10 Steps to a Successful Fundraising Event

Fundraising events are key components of every political campaign. Like the campaign itself, though, the success of these events depends on careful planning. To help you ensure that your political fundraising event is a winner, here are ten major components that you must incorporate into your event plan:

1. Purpose:

Before doing anything else, you must decide what the purpose of your event is. Is this truly a fundraising event? Or does it have other goals? Perhaps your campaign may be hoping to raise money at the event, but the main function of the event is to gain publicity, or reach out to a new coalition. Many political events have more than one goal. Figuring out the details for your event will depend on knowing what goals you are trying to achieve.

2. Fundraising Goal:

In conjunction with the candidate, campaign manager, or other key members of the campaign, you must decide what amount of money you plan to raise at the event. If this is truly a fundraising event, then everything in the event plan will be geared to raising this specific amount of money. The amount you choose should be what you hope to net, that is, the amount you plan to raise after expenses are deducted.

3. Budget:

Every fundraising event plan should contain a complete budget listing all of the expenses that will be required to hold the event. Your budget should include staff, invitations, space rental, catering, entertainment, transportation, security, utilities, and anything else that will be required to make the event a success. Your budget should take into account your fundraising goal, ensuring that you raise that amount above and beyond all expenses. Be sure to leave a little extra room in your budget for unforeseen costs.

4. Leadership:

As part of your fundraising efforts, your event will most likely have a “host committee” and one or more “host committee chairmen.” These people are responsible for contributing substantial amounts to the event and encouraging others to do the same. The host committee is generally composed of wealthy donors, business leaders, or local political celebrities. The host committee and chairmen are not responsible for actually running the event, but are integral to ensuring that you reach your fundraising goals. Your campaign should designate an event director and event staff / volunteers to organize the event.

5. Target Audience:

Who is the target audience for your event? Is this a general fundraiser where everyone will be invited? Or is this event geared towards a specific group like business people, parents, or pro-lifers? In short, you must decide whom you will invite to your event.

6. Set – Up:

Your event staff should plan the event set-up well in advance. The set-up includes all of the particulars of the actual event: Where will it be? Will food be served? Will there be entertainment? What kind of dress will be required? What is the itinerary for the event?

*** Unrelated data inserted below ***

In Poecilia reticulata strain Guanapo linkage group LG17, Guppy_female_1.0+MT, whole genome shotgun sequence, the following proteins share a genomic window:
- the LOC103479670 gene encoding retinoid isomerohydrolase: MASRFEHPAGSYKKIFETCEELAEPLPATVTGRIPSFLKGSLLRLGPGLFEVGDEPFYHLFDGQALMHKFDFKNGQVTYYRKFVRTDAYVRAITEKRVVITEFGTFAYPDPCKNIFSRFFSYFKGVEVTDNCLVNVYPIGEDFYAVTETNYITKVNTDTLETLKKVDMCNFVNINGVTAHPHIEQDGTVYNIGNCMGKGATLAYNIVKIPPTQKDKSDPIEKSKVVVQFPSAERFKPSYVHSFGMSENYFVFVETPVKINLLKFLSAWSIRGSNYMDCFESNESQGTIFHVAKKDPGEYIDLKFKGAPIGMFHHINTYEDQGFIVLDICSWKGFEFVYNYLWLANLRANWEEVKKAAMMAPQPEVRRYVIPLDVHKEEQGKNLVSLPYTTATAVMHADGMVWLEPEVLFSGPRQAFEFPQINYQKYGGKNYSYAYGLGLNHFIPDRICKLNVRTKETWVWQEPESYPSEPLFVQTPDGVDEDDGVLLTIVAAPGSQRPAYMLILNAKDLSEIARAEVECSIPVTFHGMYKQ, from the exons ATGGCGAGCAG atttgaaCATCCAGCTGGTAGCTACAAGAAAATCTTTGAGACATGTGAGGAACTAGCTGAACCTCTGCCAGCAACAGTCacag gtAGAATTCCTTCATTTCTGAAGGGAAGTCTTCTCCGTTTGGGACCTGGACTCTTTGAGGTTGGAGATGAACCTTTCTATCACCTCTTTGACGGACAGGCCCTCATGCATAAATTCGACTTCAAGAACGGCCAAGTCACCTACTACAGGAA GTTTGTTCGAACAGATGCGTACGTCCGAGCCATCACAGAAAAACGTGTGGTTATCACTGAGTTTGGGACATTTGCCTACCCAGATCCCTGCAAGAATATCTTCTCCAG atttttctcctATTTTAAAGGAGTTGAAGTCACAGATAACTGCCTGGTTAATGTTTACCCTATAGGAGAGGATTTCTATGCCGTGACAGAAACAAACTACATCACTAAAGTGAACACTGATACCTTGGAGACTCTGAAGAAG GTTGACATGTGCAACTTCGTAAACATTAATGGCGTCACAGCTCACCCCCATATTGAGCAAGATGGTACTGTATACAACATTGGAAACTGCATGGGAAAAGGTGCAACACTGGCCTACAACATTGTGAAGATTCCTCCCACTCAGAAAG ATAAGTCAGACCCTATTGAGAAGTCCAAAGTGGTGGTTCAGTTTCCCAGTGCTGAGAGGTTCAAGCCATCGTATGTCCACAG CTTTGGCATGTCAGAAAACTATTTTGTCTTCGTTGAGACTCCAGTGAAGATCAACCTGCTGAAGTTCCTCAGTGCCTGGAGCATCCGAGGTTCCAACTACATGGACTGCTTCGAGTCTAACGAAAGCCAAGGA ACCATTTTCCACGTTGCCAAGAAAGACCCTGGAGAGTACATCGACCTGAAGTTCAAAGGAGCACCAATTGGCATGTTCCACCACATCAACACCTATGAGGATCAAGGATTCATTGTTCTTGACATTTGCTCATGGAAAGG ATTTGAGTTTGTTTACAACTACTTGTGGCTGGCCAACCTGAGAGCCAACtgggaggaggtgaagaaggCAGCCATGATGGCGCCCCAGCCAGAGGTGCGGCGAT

7. Marketing:

Just like a new product, your event needs to be aggressively marketed to your target audience. You need to convince your supporters that your campaign and event are worthy of their time and money. Draw up an entire marketing plan for the event. Possible methods of “getting the word out” include: using the candidate’s personal fundraising network, mailed invitations, direct mail, phone banks, word of mouth and the event host committee.

8. Sales:

Once you market your event, there must be a procedure in place for making the actual ticket sales, or accepting donations for the event. You must decide whether there will be different contribution levels for the event (such as a flat ticket charge, an extra charge to be invited to a V.I.P. reception in addition to the event, etc.). You must decide who will sell the tickets, how they will be shipped or delivered, and who will be responsible for organizing the incoming information.

9. Practice:

While you probably won’t need a full run-through of your event, it is essential that everyone who is working the event know, ahead of time, what their responsibilities are, where they should be during the event, and how the event is going to “flow.” If you are having a large or unusual event, the key event staff may want to have a practice run to make sure that your operation is running smoothly.

10. Thank – You:

One of the most oft heard complaints from contributors to political campaigns is, “They never even said ‘thank-you.’” Ditto for campaign volunteers. Make sure that your campaign takes the time to send thank-you notes to everyone who is involved in your event, including contributors, volunteers, staff and vendors. Keep your contributors happy… you’re probably going to be asking them for another donation sometime down the road.


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